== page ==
for himself in postwar American art. His biography is

one meets such a captivating person who has lived such a

absolutely staggering. He was a frequent visitor to the

remarkable life both professionally and personally. His

Cedar Tavern where he engaged in lively conversation

melodious speaking voice, fast wit, and keen intellect,

with Franz Kline and Willem de Kooning, he is a World War

combined with his inexhaustible drive and curious mind,

II veteran, aviator, bodybuilder, horticulturist, beekeeper,

make him seem bigger than life. The insatiable artistic

and avid traveler. He taught at Yale University, New York

quest which propelled him throughout his career persists.

University, University of Minnesota, and the Art Students

There is an intense vitality one feels when standing in

League. He is an erudite art historian and though he often

front of one of Knox’s paintings. This was true in the

references the work of Velázquez, Cézanne, or Titian in his

1950s and remains the case in 2019.

own paintings, it is only in a reflective way, for if nothing else, Knox remains a complete original.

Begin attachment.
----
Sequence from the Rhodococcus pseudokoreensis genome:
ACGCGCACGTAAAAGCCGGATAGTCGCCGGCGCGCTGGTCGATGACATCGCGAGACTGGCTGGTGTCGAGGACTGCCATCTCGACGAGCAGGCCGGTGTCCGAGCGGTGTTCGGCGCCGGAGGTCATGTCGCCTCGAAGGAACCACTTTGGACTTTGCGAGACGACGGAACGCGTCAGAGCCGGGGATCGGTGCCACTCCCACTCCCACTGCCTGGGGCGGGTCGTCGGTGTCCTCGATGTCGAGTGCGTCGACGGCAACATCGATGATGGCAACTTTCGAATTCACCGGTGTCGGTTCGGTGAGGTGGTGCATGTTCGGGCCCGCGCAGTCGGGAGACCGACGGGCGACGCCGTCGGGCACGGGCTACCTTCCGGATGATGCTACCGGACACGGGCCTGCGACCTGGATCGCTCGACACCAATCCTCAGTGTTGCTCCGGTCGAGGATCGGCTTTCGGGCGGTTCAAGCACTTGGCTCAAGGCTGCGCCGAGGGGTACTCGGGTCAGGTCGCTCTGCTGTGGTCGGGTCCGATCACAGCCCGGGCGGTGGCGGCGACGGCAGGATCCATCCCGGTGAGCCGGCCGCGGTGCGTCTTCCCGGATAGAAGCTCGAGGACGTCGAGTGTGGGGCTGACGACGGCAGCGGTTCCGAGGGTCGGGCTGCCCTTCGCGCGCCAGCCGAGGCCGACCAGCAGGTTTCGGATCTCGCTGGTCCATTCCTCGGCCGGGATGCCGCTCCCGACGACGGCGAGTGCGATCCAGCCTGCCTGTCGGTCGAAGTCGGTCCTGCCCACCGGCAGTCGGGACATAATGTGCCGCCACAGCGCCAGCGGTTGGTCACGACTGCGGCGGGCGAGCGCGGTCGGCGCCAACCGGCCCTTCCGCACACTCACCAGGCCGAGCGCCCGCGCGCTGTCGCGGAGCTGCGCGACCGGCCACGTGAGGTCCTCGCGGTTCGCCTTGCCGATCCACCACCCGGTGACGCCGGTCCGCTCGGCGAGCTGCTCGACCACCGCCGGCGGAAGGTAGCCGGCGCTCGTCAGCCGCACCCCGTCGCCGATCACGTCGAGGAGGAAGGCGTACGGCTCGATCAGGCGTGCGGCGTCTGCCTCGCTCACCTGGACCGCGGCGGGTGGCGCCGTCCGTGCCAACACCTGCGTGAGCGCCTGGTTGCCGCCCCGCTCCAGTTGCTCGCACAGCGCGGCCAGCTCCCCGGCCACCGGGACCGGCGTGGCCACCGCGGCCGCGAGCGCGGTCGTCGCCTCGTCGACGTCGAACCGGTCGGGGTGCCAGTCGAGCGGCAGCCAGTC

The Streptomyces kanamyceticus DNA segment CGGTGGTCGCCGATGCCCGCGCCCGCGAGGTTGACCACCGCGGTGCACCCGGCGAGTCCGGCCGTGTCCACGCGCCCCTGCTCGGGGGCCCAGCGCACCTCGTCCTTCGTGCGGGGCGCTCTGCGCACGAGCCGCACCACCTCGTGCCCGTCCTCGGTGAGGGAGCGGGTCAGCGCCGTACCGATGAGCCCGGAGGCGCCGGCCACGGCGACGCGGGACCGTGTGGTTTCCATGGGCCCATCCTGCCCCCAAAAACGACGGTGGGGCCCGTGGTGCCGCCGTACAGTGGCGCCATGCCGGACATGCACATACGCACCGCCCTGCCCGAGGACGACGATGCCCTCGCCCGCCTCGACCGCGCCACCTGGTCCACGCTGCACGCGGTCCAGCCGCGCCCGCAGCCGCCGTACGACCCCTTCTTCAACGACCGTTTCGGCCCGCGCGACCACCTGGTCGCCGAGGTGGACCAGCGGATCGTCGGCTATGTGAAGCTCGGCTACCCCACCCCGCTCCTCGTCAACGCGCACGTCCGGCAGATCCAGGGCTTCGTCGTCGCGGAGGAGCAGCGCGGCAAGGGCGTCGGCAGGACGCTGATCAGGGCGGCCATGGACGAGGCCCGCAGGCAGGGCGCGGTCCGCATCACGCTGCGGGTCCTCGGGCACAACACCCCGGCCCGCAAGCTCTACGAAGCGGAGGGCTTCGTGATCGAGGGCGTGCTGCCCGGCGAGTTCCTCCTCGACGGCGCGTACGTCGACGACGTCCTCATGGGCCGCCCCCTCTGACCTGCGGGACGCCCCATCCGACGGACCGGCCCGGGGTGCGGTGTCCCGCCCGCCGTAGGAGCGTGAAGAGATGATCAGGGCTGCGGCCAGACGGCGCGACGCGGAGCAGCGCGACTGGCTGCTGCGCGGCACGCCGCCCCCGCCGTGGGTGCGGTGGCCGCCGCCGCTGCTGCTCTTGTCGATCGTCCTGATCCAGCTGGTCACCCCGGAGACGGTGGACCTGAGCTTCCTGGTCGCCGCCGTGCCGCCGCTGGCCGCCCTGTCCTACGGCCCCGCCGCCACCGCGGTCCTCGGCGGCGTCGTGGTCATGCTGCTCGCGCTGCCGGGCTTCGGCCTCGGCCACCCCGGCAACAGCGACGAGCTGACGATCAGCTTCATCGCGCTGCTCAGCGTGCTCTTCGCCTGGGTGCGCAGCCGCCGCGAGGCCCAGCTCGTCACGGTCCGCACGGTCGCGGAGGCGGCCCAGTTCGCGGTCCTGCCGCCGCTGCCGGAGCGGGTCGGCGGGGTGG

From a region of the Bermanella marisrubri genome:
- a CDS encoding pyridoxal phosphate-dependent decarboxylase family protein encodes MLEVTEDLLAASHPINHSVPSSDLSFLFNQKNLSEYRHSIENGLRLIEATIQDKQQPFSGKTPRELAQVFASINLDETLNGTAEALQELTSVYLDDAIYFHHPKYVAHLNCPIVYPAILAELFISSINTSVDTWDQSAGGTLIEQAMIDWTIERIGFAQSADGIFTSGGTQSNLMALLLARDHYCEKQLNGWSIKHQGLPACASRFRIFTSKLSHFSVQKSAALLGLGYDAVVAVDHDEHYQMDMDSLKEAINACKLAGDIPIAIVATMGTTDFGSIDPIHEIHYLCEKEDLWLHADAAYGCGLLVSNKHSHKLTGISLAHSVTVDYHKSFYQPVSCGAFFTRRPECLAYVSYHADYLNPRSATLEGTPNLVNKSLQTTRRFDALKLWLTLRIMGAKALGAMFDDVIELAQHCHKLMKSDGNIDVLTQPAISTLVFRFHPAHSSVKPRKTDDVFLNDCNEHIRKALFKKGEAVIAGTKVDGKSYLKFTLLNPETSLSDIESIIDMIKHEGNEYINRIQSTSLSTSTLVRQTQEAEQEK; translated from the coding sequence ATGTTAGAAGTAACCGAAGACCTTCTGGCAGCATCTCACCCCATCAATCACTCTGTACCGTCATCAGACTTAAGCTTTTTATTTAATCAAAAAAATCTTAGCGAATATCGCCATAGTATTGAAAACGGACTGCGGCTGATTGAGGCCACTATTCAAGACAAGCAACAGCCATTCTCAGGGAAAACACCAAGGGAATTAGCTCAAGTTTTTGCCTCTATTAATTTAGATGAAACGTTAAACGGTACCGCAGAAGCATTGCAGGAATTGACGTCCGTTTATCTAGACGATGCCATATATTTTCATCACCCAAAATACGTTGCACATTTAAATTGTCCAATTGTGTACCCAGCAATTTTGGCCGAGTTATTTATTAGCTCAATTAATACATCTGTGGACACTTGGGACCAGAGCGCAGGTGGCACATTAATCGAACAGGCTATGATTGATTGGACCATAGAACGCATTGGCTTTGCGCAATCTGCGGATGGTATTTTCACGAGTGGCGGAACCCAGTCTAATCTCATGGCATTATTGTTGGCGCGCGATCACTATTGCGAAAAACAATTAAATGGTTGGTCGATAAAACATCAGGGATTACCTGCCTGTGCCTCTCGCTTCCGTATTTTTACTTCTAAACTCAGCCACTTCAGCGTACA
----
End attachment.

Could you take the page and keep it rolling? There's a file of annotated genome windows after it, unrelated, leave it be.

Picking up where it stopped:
Hollis C. Taggart 

Debra Pesci

Installation view of Contemporary Art at Yale: 4, Yale University Art Gallery, New Haven, Connecticut, 1966. The Fischbach Gallery records, 1937–2015, bulk 1963–1997. Archives of American Art, Smithsonian Institution.

3


K N OX M A R T I N : R A D I C A L S T R U C T U R E S Jillian Russo

A leading painter of the New York School, Knox Martin’s

of The Club, the discussion group attended by many of

career has spanned more than seven decades. Although

the Abstract Expressionists, which convened weekly in a

his work developed in the context of Abstract Expres-

loft on 8th Street. At Kline’s recommendation, Martin’s

sionism, his ambition has been to take painting in a new

painting was included in Stable Gallery’s prestigious

direction. In the 1950s, he challenged the conventions of

annual exhibition. That same year, the Charles Egan

Abstract Expressionist painting, explicitly emphasizing

Gallery, which was renowned for introducing de Kooning

geometric structure and incorporating the figure and ref-

to the public and was celebrating its tenth anniversary,

erences to popular culture and art history into his work.

offered Martin a solo exhibition. The New York Times

Carefully crafted, Martin’s art historical connections

immediately hailed Martin’s paintings for “their rhythmi-

reflect his aesthetic convictions, which include a great

cally leaping shapes in violently contrasting black and